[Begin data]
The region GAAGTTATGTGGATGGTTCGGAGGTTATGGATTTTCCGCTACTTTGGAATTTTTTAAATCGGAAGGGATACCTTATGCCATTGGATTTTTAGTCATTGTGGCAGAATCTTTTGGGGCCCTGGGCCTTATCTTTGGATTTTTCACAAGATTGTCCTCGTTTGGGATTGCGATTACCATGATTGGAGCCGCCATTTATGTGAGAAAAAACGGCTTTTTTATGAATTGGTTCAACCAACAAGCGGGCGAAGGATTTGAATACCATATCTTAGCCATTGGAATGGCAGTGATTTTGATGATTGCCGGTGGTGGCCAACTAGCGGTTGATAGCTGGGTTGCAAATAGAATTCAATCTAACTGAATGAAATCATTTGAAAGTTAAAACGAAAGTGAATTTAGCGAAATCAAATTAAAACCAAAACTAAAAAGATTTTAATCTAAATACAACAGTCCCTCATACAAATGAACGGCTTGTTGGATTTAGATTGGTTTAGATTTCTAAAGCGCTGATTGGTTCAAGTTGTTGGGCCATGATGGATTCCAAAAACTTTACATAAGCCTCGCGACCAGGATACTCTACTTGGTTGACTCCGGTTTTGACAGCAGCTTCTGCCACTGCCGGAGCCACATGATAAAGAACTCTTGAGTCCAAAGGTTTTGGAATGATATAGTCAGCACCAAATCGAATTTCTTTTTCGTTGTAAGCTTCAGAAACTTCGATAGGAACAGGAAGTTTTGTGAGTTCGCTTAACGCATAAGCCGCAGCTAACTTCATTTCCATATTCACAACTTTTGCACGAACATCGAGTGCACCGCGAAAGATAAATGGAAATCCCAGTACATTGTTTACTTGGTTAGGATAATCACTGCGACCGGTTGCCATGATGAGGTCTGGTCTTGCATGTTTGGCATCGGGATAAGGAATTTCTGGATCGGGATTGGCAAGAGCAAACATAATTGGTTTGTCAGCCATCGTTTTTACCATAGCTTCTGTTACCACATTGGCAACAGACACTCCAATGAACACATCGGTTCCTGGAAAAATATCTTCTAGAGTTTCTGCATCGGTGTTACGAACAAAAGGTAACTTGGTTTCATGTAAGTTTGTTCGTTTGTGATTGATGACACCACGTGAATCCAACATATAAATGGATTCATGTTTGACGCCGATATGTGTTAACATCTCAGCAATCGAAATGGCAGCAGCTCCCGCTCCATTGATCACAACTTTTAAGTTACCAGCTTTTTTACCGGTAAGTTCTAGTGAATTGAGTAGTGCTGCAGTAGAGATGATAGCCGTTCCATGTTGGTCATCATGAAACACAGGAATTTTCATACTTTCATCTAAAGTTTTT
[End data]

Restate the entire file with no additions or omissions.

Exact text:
The region GAAGTTATGTGGATGGTTCGGAGGTTATGGATTTTCCGCTACTTTGGAATTTTTTAAATCGGAAGGGATACCTTATGCCATTGGATTTTTAGTCATTGTGGCAGAATCTTTTGGGGCCCTGGGCCTTATCTTTGGATTTTTCACAAGATTGTCCTCGTTTGGGATTGCGATTACCATGATTGGAGCCGCCATTTATGTGAGAAAAAACGGCTTTTTTATGAATTGGTTCAACCAACAAGCGGGCGAAGGATTTGAATACCATATCTTAGCCATTGGAATGGCAGTGATTTTGATGATTGCCGGTGGTGGCCAACTAGCGGTTGATAGCTGGGTTGCAAATAGAATTCAATCTAACTGAATGAAATCATTTGAAAGTTAAAACGAAAGTGAATTTAGCGAAATCAAATTAAAACCAAAACTAAAAAGATTTTAATCTAAATACAACAGTCCCTCATACAAATGAACGGCTTGTTGGATTTAGATTGGTTTAGATTTCTAAAGCGCTGATTGGTTCAAGTTGTTGGGCCATGATGGATTCCAAAAACTTTACATAAGCCTCGCGACCAGGATACTCTACTTGGTTGACTCCGGTTTTGACAGCAGCTTCTGCCACTGCCGGAGCCACATGATAAAGAACTCTTGAGTCCAAAGGTTTTGGAATGATATAGTCAGCACCAAATCGAATTTCTTTTTCGTTGTAAGCTTCAGAAACTTCGATAGGAACAGGAAGTTTTGTGAGTTCGCTTAACGCATAAGCCGCAGCTAACTTCATTTCCATATTCACAACTTTTGCACGAACATCGAGTGCACCGCGAAAGATAAATGGAAATCCCAGTACATTGTTTACTTGGTTAGGATAATCACTGCGACCGGTTGCCATGATGAGGTCTGGTCTTGCATGTTTGGCATCGGGATAAGGAATTTCTGGATCGGGATTGGCAAGAGCAAACATAATTGGTTTGTCAGCCATCGTTTTTACCATAGCTTCTGTTACCACATTGGCAACAGACACTCCAATGAACACATCGGTTCCTGGAAAAATATCTTCTAGAGTTTCTGCATCGGTGTTACGAACAAAAGGTAACTTGGTTTCATGTAAGTTTGTTCGTTTGTGATTGATGACACCACGTGAATCCAACATATAAATGGATTCATGTTTGACGCCGATATGTGTTAACATCTCAGCAATCGAAATGGCAGCAGCTCCCGCTCCATTGATCACAACTTTTAAGTTACCAGCTTTTTTACCGGTAAGTTCTAGTGAATTGAGTAGTGCTGCAGTAGAGATGATAGCCGTTCCATGTTGGTCATCATGAAACACAGGAATTTTCATACTTTCATCTAAAGTTTTT